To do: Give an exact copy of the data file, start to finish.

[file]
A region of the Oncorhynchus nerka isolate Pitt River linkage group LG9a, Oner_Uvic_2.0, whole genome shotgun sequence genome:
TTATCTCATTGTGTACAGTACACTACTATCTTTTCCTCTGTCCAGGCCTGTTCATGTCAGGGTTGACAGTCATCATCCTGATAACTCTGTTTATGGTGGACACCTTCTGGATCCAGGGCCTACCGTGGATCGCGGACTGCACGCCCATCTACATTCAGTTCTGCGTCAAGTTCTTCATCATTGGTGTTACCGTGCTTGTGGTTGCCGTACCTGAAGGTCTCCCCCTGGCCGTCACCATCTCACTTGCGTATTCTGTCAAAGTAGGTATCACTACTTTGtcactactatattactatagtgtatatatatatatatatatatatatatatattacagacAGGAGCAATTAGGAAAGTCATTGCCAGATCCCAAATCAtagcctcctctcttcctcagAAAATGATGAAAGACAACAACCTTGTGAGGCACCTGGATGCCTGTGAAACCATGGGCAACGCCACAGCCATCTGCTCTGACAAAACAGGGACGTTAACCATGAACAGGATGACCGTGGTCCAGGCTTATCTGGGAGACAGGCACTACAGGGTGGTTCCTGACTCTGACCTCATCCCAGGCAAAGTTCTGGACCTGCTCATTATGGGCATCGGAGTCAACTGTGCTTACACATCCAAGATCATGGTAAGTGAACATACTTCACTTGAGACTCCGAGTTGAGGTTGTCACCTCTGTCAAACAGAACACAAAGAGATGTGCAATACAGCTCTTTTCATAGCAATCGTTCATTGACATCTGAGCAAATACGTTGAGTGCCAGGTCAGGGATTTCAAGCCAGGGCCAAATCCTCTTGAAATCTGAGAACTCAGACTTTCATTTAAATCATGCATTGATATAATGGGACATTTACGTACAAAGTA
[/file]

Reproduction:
A region of the Oncorhynchus nerka isolate Pitt River linkage group LG9a, Oner_Uvic_2.0, whole genome shotgun sequence genome:
TTATCTCATTGTGTACAGTACACTACTATCTTTTCCTCTGTCCAGGCCTGTTCATGTCAGGGTTGACAGTCATCATCCTGATAACTCTGTTTATGGTGGACACCTTCTGGATCCAGGGCCTACCGTGGATCGCGGACTGCACGCCCATCTACATTCAGTTCTGCGTCAAGTTCTTCATCATTGGTGTTACCGTGCTTGTGGTTGCCGTACCTGAAGGTCTCCCCCTGGCCGTCACCATCTCACTTGCGTATTCTGTCAAAGTAGGTATCACTACTTTGtcactactatattactatagtgtatatatatatatatatatatatatatatattacagacAGGAGCAATTAGGAAAGTCATTGCCAGATCCCAAATCAtagcctcctctcttcctcagAAAATGATGAAAGACAACAACCTTGTGAGGCACCTGGATGCCTGTGAAACCATGGGCAACGCCACAGCCATCTGCTCTGACAAAACAGGGACGTTAACCATGAACAGGATGACCGTGGTCCAGGCTTATCTGGGAGACAGGCACTACAGGGTGGTTCCTGACTCTGACCTCATCCCAGGCAAAGTTCTGGACCTGCTCATTATGGGCATCGGAGTCAACTGTGCTTACACATCCAAGATCATGGTAAGTGAACATACTTCACTTGAGACTCCGAGTTGAGGTTGTCACCTCTGTCAAACAGAACACAAAGAGATGTGCAATACAGCTCTTTTCATAGCAATCGTTCATTGACATCTGAGCAAATACGTTGAGTGCCAGGTCAGGGATTTCAAGCCAGGGCCAAATCCTCTTGAAATCTGAGAACTCAGACTTTCATTTAAATCATGCATTGATATAATGGGACATTTACGTACAAAGTA